Chicago: the growth of the Gold Coast.
Some supermarket companies in Chicago have built their business by serving people who have money and choose to live in the city instead of the suburbs. One of the most skilled at operating stores with appeal to the wealthy cosmopolitan resident is Treasure Island Foods, the operator of eight stores on the well-heeled North Side.
"Our stores are aimed at people who enjoy good food, who believe that eating well is part of the good life," says Christ Kamberos, president of Treasure Island Foods. "A high income is not that important, but the income they have should be directed toward buying good food."
Upscale supermarkets are not a new game plan for the Treasure Island chain. Kamberos opened his first store 21 years ago, when Ernie Banks was the star of the Chicago cubs. The first site was located in an ethnic neighborhood.
"Chicago has a beautiful mixture of ethnic groups," Kamberos says. Greek, Italian, French and Jewish people are all particularly appreciative of quality food, he says, and they patronize stores stocking a selection not found at chain supers.
Kamberos foresaw a trend that would sweep supermarketing almost two decades later. Throughout the past 20 years, the Treasure Island president has kept abreast of developments in the city, continually searching for neighborhoods where a Treasure Island store could be successful. His hometown merchant's knowledge of the city makes him aware of areas going through phases of redevelopment, where the meat and potatoes people are being replaced by those who prefer Brie cheese and veal scallopini.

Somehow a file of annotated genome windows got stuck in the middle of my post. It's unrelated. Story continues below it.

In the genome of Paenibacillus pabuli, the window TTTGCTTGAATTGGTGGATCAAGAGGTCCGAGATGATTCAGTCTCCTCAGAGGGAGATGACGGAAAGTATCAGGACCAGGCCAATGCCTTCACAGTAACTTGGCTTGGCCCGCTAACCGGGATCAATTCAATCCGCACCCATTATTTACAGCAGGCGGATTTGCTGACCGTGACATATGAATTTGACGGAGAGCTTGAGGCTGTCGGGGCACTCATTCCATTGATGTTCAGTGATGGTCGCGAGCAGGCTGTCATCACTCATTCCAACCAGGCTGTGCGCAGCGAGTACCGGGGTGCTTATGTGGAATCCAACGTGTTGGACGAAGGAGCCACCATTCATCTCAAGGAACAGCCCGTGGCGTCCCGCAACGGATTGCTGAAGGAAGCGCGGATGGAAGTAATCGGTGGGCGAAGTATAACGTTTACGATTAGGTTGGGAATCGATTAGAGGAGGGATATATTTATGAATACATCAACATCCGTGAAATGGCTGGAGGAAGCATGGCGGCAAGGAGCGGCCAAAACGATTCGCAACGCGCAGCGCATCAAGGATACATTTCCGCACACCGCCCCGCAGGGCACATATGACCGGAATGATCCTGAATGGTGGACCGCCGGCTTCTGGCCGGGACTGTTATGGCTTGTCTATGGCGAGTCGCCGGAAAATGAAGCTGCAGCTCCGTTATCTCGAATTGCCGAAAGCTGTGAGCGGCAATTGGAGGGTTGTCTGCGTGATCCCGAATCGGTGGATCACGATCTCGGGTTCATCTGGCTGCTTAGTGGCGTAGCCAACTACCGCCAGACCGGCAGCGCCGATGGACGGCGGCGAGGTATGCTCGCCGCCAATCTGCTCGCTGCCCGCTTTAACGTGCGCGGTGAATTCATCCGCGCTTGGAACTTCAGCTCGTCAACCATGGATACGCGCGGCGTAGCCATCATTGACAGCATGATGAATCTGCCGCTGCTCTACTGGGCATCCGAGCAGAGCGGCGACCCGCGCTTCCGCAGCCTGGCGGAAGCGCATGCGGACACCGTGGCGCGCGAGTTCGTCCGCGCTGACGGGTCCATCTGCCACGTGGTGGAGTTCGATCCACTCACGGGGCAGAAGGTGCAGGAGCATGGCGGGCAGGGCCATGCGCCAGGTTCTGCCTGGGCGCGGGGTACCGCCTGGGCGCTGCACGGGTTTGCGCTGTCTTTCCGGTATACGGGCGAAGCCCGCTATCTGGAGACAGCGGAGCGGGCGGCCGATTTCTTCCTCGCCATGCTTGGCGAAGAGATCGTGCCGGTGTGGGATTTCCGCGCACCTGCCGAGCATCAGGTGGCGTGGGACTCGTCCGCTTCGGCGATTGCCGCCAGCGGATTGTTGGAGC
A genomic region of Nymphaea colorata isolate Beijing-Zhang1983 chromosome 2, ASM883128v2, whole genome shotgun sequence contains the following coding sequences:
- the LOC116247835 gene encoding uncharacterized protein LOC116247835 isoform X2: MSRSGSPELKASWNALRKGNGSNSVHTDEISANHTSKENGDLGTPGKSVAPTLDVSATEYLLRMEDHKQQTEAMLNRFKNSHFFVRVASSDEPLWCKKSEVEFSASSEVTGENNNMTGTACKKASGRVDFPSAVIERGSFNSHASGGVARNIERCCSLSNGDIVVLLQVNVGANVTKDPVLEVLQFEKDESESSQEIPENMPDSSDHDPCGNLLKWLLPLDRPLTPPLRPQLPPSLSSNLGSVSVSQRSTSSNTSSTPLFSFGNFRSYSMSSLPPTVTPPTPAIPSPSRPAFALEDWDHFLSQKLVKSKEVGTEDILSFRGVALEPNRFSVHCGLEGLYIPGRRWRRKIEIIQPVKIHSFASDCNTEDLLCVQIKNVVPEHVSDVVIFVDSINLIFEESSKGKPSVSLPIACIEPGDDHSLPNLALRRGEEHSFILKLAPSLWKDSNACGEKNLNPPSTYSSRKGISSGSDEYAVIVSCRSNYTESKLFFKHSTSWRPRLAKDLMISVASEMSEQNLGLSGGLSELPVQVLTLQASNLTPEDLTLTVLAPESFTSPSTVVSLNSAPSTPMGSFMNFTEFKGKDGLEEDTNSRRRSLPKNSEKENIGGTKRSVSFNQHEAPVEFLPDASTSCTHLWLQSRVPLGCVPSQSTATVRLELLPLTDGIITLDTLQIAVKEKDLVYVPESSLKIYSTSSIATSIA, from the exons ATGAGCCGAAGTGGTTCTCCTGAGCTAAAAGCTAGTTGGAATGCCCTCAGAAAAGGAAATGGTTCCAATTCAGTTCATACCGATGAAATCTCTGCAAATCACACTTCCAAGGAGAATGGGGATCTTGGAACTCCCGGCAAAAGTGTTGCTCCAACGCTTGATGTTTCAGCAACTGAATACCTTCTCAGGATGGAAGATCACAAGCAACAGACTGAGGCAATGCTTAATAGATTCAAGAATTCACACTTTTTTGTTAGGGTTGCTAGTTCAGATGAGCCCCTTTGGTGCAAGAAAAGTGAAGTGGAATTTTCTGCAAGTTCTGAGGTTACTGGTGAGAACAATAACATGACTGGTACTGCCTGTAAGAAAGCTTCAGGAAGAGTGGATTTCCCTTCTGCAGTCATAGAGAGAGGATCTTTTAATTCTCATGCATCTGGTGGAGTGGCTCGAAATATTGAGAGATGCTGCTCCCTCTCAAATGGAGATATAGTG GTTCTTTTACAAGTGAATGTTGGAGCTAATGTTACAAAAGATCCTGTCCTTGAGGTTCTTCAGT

"There has been a lot of renovation on the North Side of Chicago," Kamberos says. "People who work downtown, especially professional people with both husband and wife working, like to live near the office. They prefer the convenience and excitement of the city life to the peace and quiet of the suburbs.
"More and more people are becoming sophisticated about food. Consumers today expect better quality than they did five years ago because their palates have been improved by traveling and eating at restaurants. That has been good for our company because we have the buying contacts and the merchandising skill to fulfill the desire for higher quality food."
Kamberos can tell when a neighborhood is gentrifying by noticing the telltale signs: renovated buildings, young professionals on the street, and cafes and restaurants opening for evening business. He believes that watching the nightlife of a community is a good way to determine who is moving in. However, he keeps in mind that it takes fewer people to support a restaurant than a supermarket.
Kamberos says, "You need a lot of heads in order to profitably operate a supermarket. We are conservative businessmen in that we wait until a community is truly established before doing business there."
It took Kamberos seven years to find an appropriate site for the newest Treasure-Island, a 22,000-square-foot unit located at 666 North Lake Shore Drive. Only several blocks from the corporate headquarters located along Michigan Avenue, Wells Street and other nearby streets, the neighborhood around the new store is one of the wealthiest in Chicago.